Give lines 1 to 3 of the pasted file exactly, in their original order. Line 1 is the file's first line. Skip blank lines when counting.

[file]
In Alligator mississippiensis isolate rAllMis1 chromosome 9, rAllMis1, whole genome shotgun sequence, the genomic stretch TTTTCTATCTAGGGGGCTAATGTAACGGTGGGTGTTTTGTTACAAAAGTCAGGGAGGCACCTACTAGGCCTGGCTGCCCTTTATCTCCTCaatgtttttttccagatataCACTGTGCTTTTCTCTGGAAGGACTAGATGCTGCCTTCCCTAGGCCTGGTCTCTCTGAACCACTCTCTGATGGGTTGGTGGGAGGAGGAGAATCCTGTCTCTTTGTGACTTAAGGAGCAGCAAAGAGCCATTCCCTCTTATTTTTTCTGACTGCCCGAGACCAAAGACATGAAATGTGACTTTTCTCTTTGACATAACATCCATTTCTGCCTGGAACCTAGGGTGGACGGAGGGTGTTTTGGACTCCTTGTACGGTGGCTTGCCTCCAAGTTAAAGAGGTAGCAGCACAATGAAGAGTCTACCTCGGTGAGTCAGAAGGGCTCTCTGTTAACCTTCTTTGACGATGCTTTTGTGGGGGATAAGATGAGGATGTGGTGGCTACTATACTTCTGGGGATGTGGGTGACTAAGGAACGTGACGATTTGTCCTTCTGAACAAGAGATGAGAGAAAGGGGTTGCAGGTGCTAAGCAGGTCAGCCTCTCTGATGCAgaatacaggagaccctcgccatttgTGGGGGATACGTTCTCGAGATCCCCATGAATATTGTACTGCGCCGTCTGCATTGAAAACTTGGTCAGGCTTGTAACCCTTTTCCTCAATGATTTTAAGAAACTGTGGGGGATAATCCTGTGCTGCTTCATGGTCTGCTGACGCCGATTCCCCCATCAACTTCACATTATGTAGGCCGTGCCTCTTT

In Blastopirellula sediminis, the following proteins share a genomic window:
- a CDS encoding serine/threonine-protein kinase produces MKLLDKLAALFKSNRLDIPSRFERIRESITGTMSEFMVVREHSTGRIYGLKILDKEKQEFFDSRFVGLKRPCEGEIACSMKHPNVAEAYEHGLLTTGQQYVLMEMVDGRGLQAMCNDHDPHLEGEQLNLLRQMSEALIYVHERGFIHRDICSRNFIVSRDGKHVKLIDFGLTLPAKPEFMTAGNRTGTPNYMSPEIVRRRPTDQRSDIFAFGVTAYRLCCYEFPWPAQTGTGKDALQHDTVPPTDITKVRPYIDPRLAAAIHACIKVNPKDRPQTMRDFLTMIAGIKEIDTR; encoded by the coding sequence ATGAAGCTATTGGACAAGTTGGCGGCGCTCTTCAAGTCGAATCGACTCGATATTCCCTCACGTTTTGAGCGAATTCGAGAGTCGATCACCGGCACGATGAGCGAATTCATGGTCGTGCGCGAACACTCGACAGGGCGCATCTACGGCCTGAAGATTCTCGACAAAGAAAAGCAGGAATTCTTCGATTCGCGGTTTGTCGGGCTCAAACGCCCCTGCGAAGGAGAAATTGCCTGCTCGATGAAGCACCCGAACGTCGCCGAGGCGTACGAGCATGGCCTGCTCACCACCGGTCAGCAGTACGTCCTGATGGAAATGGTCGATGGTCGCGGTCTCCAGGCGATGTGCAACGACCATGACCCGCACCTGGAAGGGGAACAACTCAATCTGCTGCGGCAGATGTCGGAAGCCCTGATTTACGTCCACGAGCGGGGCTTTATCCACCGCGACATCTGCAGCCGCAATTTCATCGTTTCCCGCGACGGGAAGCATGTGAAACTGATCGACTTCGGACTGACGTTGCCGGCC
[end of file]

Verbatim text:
In Alligator mississippiensis isolate rAllMis1 chromosome 9, rAllMis1, whole genome shotgun sequence, the genomic stretch TTTTCTATCTAGGGGGCTAATGTAACGGTGGGTGTTTTGTTACAAAAGTCAGGGAGGCACCTACTAGGCCTGGCTGCCCTTTATCTCCTCaatgtttttttccagatataCACTGTGCTTTTCTCTGGAAGGACTAGATGCTGCCTTCCCTAGGCCTGGTCTCTCTGAACCACTCTCTGATGGGTTGGTGGGAGGAGGAGAATCCTGTCTCTTTGTGACTTAAGGAGCAGCAAAGAGCCATTCCCTCTTATTTTTTCTGACTGCCCGAGACCAAAGACATGAAATGTGACTTTTCTCTTTGACATAACATCCATTTCTGCCTGGAACCTAGGGTGGACGGAGGGTGTTTTGGACTCCTTGTACGGTGGCTTGCCTCCAAGTTAAAGAGGTAGCAGCACAATGAAGAGTCTACCTCGGTGAGTCAGAAGGGCTCTCTGTTAACCTTCTTTGACGATGCTTTTGTGGGGGATAAGATGAGGATGTGGTGGCTACTATACTTCTGGGGATGTGGGTGACTAAGGAACGTGACGATTTGTCCTTCTGAACAAGAGATGAGAGAAAGGGGTTGCAGGTGCTAAGCAGGTCAGCCTCTCTGATGCAgaatacaggagaccctcgccatttgTGGGGGATACGTTCTCGAGATCCCCATGAATATTGTACTGCGCCGTCTGCATTGAAAACTTGGTCAGGCTTGTAACCCTTTTCCTCAATGATTTTAAGAAACTGTGGGGGATAATCCTGTGCTGCTTCATGGTCTGCTGACGCCGATTCCCCCATCAACTTCACATTATGTAGGCCGTGCCTCTTT

In Blastopirellula sediminis, the following proteins share a genomic window:
- a CDS encoding serine/threonine-protein kinase produces MKLLDKLAALFKSNRLDIPSRFERIRESITGTMSEFMVVREHSTGRIYGLKILDKEKQEFFDSRFVGLKRPCEGEIACSMKHPNVAEAYEHGLLTTGQQYVLMEMVDGRGLQAMCNDHDPHLEGEQLNLLRQMSEALIYVHERGFIHRDICSRNFIVSRDGKHVKLIDFGLTLPAKPEFMTAGNRTGTPNYMSPEIVRRRPTDQRSDIFAFGVTAYRLCCYEFPWPAQTGTGKDALQHDTVPPTDITKVRPYIDPRLAAAIHACIKVNPKDRPQTMRDFLTMIAGIKEIDTR; encoded by the coding sequence ATGAAGCTATTGGACAAGTTGGCGGCGCTCTTCAAGTCGAATCGACTCGATATTCCCTCACGTTTTGAGCGAATTCGAGAGTCGATCACCGGCACGATGAGCGAATTCATGGTCGTGCGCGAACACTCGACAGGGCGCATCTACGGCCTGAAGATTCTCGACAAAGAAAAGCAGGAATTCTTCGATTCGCGGTTTGTCGGGCTCAAACGCCCCTGCGAAGGAGAAATTGCCTGCTCGATGAAGCACCCGAACGTCGCCGAGGCGTACGAGCATGGCCTGCTCACCACCGGTCAGCAGTACGTCCTGATGGAAATGGTCGATGGTCGCGGTCTCCAGGCGATGTGCAACGACCATGACCCGCACCTGGAAGGGGAACAACTCAATCTGCTGCGGCAGATGTCGGAAGCCCTGATTTACGTCCACGAGCGGGGCTTTATCCACCGCGACATCTGCAGCCGCAATTTCATCGTTTCCCGCGACGGGAAGCATGTGAAACTGATCGACTTCGGACTGACGTTGCCGGCC